We haven’t done basics for a while, so let’s start with what an API is and isn’t. It’s important to know what we mean by “testing APIs”.

An API is: Application Programming Interface. Fancy words for how to let other computers talk to mine or yours. Or really, any software to our software.

It doesn’t have to be “servers” or “microservices” – any library you use, exposes APIs, so you could use it. But in our modern world, when we say “API”, we usually mean the APIs that servers expose, so we can use their services.

There can be many types of APIs. Any server can decide how others should talk to them. But it would be best, if everyone would talk the same language. That’s why we have standards. Today, that standard is called REST.

Well, not really. REST (representational state transfer) isn’t a standard – it’s a type of architecture. It uses HTTP and XML and JSON, which ARE standards.

But the term REST is used the most. Like here:

Example of A POST API.

It’s a POST method, a URL and a JSON body. We may also call the URL an “EndPoint”. This is an HTTP request, or what we call a REST API.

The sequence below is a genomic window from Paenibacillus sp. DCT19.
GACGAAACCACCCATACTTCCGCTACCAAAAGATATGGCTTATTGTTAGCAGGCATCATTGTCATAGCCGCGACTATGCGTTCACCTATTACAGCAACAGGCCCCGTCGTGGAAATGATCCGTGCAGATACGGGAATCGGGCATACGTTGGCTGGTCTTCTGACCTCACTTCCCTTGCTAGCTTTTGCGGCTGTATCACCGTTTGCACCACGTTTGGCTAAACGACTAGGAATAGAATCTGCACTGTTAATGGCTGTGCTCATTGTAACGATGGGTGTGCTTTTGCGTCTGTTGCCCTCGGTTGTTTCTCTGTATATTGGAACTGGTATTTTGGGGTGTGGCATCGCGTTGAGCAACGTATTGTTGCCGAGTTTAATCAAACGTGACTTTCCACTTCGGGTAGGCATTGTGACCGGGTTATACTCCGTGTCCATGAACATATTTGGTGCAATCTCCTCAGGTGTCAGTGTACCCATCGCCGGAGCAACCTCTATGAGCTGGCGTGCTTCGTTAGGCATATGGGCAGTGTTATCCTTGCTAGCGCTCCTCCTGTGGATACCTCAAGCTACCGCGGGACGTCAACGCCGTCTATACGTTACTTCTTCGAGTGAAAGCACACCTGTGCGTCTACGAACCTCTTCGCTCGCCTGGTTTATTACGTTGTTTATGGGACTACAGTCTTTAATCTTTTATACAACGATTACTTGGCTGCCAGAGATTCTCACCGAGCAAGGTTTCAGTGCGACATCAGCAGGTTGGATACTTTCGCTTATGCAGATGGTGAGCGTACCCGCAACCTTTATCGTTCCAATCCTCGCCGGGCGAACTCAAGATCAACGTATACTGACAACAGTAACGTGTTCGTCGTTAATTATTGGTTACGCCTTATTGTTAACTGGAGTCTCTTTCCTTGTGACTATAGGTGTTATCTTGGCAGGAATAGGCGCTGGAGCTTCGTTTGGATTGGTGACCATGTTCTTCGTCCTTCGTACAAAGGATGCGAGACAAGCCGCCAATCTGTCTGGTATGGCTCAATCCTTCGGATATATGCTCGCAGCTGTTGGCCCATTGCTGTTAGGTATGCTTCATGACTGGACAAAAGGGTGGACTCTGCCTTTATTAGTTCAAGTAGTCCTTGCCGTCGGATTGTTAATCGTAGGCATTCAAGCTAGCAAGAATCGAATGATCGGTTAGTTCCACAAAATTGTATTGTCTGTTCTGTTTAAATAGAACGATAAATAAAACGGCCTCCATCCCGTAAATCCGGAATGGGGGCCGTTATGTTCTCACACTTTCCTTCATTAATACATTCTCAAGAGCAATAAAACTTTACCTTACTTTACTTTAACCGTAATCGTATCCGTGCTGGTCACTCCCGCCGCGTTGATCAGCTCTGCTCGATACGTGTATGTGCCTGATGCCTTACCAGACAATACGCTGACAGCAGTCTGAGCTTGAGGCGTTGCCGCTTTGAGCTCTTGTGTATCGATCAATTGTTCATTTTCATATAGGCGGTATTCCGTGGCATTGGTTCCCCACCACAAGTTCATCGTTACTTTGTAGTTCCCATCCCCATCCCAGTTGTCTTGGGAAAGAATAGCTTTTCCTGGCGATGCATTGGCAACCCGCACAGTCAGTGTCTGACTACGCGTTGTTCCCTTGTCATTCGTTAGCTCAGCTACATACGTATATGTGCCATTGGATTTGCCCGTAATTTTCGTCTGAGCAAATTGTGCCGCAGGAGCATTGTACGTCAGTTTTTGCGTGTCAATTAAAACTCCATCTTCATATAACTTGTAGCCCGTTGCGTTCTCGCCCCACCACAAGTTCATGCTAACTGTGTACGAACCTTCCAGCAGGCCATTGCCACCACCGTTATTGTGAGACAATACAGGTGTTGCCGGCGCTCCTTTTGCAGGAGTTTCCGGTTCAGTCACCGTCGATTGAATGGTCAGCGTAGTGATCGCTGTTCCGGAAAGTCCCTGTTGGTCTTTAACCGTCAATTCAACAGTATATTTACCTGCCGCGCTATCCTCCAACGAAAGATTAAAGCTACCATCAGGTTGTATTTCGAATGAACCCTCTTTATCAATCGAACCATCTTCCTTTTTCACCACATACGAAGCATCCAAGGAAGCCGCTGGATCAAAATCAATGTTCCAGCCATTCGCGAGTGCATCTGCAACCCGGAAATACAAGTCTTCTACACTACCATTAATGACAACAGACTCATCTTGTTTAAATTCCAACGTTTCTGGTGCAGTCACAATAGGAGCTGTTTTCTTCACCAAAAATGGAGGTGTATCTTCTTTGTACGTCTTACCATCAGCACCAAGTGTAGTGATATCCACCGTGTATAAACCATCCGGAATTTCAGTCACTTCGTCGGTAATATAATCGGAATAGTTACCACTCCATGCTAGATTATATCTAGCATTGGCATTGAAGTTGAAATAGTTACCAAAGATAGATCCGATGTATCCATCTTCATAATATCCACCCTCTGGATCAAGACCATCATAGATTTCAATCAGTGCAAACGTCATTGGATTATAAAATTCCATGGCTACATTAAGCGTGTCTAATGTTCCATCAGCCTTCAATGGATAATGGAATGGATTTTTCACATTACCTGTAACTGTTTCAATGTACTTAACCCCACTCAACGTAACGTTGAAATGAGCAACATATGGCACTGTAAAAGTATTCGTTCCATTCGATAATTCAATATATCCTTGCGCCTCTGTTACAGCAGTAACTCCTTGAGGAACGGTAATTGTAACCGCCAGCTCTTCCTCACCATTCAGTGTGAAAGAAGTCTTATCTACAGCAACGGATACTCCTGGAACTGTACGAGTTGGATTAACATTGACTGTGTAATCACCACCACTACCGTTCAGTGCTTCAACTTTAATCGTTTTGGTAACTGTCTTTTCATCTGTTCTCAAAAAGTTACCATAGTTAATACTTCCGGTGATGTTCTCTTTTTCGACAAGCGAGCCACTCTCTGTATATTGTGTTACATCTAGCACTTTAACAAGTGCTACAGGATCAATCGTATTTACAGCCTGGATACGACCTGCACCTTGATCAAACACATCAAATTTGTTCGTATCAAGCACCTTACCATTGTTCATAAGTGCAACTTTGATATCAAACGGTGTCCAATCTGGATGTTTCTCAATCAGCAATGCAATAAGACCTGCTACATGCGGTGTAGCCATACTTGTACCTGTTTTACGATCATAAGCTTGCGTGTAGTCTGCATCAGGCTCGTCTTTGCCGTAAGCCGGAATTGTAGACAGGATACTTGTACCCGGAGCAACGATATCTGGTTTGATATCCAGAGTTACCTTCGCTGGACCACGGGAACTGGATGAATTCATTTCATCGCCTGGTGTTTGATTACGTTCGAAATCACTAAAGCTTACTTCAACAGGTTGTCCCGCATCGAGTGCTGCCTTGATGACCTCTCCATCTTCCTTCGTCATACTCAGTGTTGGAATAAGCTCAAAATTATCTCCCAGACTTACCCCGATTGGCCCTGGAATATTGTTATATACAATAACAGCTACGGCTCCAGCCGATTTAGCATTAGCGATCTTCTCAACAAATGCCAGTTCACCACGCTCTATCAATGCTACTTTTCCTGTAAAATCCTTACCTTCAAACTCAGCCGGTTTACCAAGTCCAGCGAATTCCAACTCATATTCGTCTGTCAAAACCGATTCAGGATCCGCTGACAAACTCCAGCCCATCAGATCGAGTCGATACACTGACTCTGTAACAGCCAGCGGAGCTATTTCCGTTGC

But there are other APIs. For example, there’s also GraphQL, which looks like this:

An example GraphQL example

While with REST, we expose many endpoints, with GraphQL there’s only one endpoint. What changes is the body, which frames the queries. We send a query structure, and the server fills in the blanks.

An example of GraphQL response

There are other types of APIs. like Google’s gRPC. This one has custom format (unlike the HTTP-based REST and GraphQL). You define the content and structure. It’s much lighter than HTTP (in term of bytes passing around), and gives higher performance.

So when we’re talking about APIs, there’s a lot bigger world than just REST. It is possible for an application to expose multiple interfaces to access the same data. When we’re testing it, we’ll need to check the both retrieve the same data (for example).

Sometimes, an application might expose REST APIs to the rest of the world, but internally, it will us use gRPC, for better performance. We’ll need to test the application in differnt contexts.

APIs are complex, and the fact that they come in many flavors, just make testing even more complex.
I mean interesting.

If you’re interested in diving into the world of API Testing, check out the “API Testing for Developers” and “API Testing with Postman” for testers workshops.

Categories: API testing


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